Tuesday, March 30, 2021

Do We Understand the Purpose of the Church?

We do not really want a religion that is right where we are right. What we want is a religion that is right where we are wrong. We do not want, as the newspapers say, a church that will move with the world. We want a church that will move the world. (G. K. Chesterton)


Lately, I have been seeing Catholics objecting to the Church saying, “We cannot do this,” when it comes the question of whether people who are willingly estranged from the Church can receive things like blessings and the Eucharist. The strawman argument they use is that this treats sacraments and sacramentals like “rewards” for good behavior or “weaponizing” against bad behavior. Some go so far as to claim the Church is engaging in Pelagianism or works based salvation by barring sinners from communion when we are all sinners in need of salvation.


Regardless of the intention of the individuals making the argument, they do seem to have a misconception about the purpose of the Church and the spiritual blessings she provides through God. The Catholic Church was established by Christ to bring His salvation and His Grace to the world. This involves both strengthening the faithful and bringing those outside of that body into communion. All of us are sinners of course. We need the grace and guidance to constantly turn back to God. 


But if we have no interest in turning back to God, or if we refuse to give up what puts us out of right relationship with God, there is a problem. I am not talking about the person who wants to abandon some sin but keeps falling into it. I am talking about the person who demands that the Church change her teaching so that the sin of X is declared is not a sin, claiming the teaching is “legalism” in opposition to “love.”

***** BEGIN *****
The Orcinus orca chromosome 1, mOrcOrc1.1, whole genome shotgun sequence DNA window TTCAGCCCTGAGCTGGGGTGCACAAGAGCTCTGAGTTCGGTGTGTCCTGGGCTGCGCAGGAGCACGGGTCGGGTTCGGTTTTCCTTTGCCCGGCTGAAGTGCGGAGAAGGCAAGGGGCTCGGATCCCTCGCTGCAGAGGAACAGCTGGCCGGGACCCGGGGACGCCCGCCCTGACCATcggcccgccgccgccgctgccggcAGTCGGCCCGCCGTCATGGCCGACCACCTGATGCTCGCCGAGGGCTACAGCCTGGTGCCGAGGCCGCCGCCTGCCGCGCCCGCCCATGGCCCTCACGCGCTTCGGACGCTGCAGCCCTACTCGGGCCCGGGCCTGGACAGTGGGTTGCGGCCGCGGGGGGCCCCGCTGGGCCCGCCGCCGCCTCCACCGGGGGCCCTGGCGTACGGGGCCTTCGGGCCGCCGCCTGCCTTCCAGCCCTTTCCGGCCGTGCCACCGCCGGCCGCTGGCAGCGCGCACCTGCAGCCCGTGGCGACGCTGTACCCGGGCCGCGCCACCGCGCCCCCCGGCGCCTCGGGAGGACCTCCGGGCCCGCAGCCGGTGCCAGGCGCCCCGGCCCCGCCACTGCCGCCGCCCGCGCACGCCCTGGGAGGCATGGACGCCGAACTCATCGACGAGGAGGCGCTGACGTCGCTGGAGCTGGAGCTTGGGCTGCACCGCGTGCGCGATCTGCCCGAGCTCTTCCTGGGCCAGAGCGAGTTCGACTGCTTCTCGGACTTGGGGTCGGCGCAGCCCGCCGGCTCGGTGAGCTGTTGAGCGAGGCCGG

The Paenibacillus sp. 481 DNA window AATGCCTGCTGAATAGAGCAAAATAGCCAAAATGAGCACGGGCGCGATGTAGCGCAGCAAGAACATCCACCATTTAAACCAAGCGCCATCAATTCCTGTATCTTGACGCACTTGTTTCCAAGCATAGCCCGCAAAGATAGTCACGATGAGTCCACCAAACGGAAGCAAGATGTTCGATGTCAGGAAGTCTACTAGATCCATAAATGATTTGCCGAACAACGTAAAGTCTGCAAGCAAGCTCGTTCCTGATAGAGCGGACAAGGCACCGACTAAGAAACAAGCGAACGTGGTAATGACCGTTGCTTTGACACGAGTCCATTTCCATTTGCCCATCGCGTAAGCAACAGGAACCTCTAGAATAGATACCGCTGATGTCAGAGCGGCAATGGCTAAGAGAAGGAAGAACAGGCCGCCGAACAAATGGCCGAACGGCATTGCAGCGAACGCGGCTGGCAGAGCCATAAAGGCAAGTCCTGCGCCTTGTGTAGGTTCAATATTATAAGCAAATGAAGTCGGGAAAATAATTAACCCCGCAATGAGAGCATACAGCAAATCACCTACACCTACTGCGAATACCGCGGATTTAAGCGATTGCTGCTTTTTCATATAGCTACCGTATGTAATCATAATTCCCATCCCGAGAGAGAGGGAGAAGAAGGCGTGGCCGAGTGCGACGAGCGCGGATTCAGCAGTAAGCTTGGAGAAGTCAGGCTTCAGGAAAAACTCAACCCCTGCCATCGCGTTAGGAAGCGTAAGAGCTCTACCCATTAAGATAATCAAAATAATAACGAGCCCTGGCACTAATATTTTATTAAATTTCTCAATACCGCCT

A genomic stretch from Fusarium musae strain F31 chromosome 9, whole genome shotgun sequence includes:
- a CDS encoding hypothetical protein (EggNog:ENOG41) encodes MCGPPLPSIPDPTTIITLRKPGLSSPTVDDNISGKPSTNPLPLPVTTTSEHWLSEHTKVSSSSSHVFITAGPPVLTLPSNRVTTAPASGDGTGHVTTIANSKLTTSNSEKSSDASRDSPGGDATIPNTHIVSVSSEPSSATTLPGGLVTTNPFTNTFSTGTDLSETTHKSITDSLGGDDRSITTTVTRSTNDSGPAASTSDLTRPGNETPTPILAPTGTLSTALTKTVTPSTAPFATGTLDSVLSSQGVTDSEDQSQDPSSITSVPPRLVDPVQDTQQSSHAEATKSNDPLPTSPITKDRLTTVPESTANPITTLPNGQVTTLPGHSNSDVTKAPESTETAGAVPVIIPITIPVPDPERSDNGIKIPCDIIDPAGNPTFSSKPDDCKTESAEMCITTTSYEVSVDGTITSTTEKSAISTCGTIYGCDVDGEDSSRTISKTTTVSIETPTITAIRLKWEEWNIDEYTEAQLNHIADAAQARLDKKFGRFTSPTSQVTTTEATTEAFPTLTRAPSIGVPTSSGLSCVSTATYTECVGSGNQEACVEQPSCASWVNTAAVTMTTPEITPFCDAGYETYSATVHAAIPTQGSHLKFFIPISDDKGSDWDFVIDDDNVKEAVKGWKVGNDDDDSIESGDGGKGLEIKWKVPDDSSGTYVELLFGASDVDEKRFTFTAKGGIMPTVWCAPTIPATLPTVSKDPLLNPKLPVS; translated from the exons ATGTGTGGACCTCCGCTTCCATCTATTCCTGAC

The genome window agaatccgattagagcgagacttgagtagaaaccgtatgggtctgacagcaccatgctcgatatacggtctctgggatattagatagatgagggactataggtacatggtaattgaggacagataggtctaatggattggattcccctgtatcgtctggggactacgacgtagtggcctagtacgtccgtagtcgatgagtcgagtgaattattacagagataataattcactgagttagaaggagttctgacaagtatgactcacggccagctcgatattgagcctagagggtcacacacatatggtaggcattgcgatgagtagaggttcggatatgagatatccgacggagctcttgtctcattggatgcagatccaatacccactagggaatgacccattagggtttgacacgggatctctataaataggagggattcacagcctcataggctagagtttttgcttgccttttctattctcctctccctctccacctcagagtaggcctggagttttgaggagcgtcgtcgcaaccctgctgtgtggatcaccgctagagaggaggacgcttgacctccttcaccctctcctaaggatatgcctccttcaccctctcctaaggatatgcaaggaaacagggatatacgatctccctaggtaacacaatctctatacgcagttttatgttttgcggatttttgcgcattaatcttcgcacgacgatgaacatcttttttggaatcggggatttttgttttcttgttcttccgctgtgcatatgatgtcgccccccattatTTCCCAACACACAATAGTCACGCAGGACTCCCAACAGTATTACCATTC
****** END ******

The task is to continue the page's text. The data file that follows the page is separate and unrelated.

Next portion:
If we desire to participate in the Sacraments and sacramentals of the Church, we do need to ask ourselves something: What are we prepared to surrender if we think it is so important to receive them? One answer—in fact the first answer—to that question is “to give up the grave sins we commit.” The Catechism of the Catholic Church (#1472) tells us:


Grave sin deprives us of communion with God and therefore makes us incapable of eternal life, the privation of which is called the “eternal punishment” of sin.


While insufficient knowledge and a lack of free consent might reduce the sin from the category of mortal, nobody can willingly be involved in grave sin and consider themselves in right relationship with God. Since the Sacrament of Reconciliation is necessary for us to get back in right relationship with God and receive the graces these provide, the demand for access to the Sacraments while living in grave sin shows a fundamental error on the part of the person who demands them.


Yes, Pope Francis did speak of accompaniment for those who are not in right relationship with God and His Church. He is right in doing so. But accompaniment is not a case of changing the rules about whether an act is a sin. It is helping them as they struggle to give up what is wrong. If those in the Church should fail to even attempt to guide the faithful away from sin, they would be betraying their mission. 


Obviously, without God’s grace, it is impossible for anybody to be saved, and God gives the individual free will to respond to it. Since we cannot know if the person has obstinately refused grace or has not received it yet, we cannot write anybody off as reprobate. For as long as they live, we cannot give up on them… no matter how many times they reject us. But neither can we tell them “what you do doesn’t matter.”


Because of this, sometimes the Church does have to simply say, “No” in response to a request for the Sacraments or sacramentals. If we start accusing the Church of unjustly excluding people in these cases, we have missed the point of the Church. She is not a vending machine that gives us cheap grace on demand. Her task is what Jesus commissioned her to do:


Then Jesus approached and said to them, “All power in heaven and on earth has been given to me. Go, therefore, and make disciples of all nations, baptizing them in the name of the Father, and of the Son, and of the holy Spirit, teaching them to observe all that I have commanded you. And behold, I am with you always, until the end of the age.” (Matthew 28:18–20)


Jesus has made clear (cf. Matthew 7:21, 18:17, Luke 10:16, John 14:15) that if we profess to follow Christ, we are obligated to live as He taught, and the Church is who He has entrusted (cf. Matthew 16:19, 18:18, John 20:22-23) to teach in His name and with His authority. 


If we are ever tempted to claim that the Church has gone wrong, we should ask ourselves whether it is possible that we are the ones who have gone wrong.




(†) As there are many people who do this, it seems imprudent to make a one size fits all kind of judgment about them.


(‡) I leave this to the confessor to determine in the case of each individual.

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